Samsung Galaxy S21 FE Review: Don’t Pay Full Price

That doesn’t really matter here because Samsung stuffed a slightly larger 4,500-mAh battery (versus 4,000-mAh on the S21) and it comfortably lasts a full day—sometimes enough to last well into the following morning, depending on usage. This is arguably the only area where the S21 FE markedly excels over its predecessor. The S21 lasted me a day, but just barely. 

Camera Talk

The measure of a good camera is when I’m not hesitant to take photos with it. That can happen a lot when you test as many phones as I do, with varying degrees of camera quality. I’m happy to say that I have taken heaps of photos since I started testing the S21 FE. And I like ’em! 

The triple-camera system retains a similar, if not the exact, same 12-megapixel main sensor and a 12-MP ultrawide as the original Galaxy S21. The results from these are sharp, colorful, and often well-exposed, though not as contrasty as I like. Even at night with Samsung’s dedicated Night mode, you can usually expect a blur-free image that’s reasonably well-detailed. 

Where things diverge is the telephoto zoom camera. You still get a 3x optical zoom, but the sensor steps down from 64 megapixels to 8. It can take some pretty great shots during the day, but at night, I almost always preferred the S21’s 64-MP zoom camera. It produced more detailed photos with nicer colors. It’s the inverse story with the selfie camera: the S21 FE has a 32-megapixel sensor, a bump up from the 10-MP selfie shooter on the S21. My selfies on the FE had more contrast, better skin tones, and finer details.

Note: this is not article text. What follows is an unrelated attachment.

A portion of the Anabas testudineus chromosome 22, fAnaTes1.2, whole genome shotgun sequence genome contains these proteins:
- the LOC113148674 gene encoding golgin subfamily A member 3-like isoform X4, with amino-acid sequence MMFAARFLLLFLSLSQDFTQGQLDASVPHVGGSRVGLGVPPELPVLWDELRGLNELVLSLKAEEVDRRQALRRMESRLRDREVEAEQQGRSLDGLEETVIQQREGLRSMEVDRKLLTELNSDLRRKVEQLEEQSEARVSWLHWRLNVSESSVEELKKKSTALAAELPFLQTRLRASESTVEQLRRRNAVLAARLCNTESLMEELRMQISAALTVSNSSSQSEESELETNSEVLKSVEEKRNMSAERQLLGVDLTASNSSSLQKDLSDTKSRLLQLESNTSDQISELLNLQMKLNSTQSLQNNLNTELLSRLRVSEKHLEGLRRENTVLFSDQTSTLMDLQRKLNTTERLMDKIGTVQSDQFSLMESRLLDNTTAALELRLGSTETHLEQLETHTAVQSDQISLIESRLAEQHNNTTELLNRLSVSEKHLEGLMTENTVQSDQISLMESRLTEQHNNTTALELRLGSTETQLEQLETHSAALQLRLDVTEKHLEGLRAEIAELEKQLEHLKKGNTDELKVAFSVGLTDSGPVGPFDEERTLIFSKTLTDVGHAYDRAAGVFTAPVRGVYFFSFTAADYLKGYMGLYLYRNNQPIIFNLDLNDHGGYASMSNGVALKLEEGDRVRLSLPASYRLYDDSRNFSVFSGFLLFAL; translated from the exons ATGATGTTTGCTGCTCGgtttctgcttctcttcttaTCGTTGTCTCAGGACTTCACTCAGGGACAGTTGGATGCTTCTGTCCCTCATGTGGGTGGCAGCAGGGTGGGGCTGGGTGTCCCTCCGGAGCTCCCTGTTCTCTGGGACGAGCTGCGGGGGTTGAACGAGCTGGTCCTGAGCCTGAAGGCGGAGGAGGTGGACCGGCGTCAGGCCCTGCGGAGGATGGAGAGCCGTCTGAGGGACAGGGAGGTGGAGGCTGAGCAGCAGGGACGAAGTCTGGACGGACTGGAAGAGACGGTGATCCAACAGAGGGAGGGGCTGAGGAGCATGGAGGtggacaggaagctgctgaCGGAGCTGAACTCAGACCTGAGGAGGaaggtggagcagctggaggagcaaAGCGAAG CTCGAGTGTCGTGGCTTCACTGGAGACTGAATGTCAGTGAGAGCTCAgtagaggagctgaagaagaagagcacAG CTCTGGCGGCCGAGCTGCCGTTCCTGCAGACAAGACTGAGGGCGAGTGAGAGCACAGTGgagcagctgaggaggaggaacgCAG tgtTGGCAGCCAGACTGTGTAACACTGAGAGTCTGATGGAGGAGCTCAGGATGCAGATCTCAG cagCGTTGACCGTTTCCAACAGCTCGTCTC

Awkward Timing

There honestly isn’t much to dislike here. Just about the only bug I’ve run into is with Samsung’s Gallery app, which triggers the blue-light filter and makes the screen yellow, even when I have the filter turned off. Otherwise, the S21 FE runs everything well, has a pretty screen, versatile cameras, and a reliable battery. Oh, and Samsung guarantees three Android OS upgrades and four years of security updates, which is among the best in the industry for Android phones.

But is it worth $700? I’d say the $599 Google Pixel 6 is better value with its more helpful software features and stronger camera system. Sure, it lacks a 3x optical zoom camera, but Google’s image processing is so good it delivered a better digitally zoomed photo (specifically at night) than the S21 FE. 

If the upcoming S22 costs $800 like its predecessor, you’re likely missing out on some valid upgrades for nearly the same price. Fan or not, you should wait for a sale. 

www.wired.com

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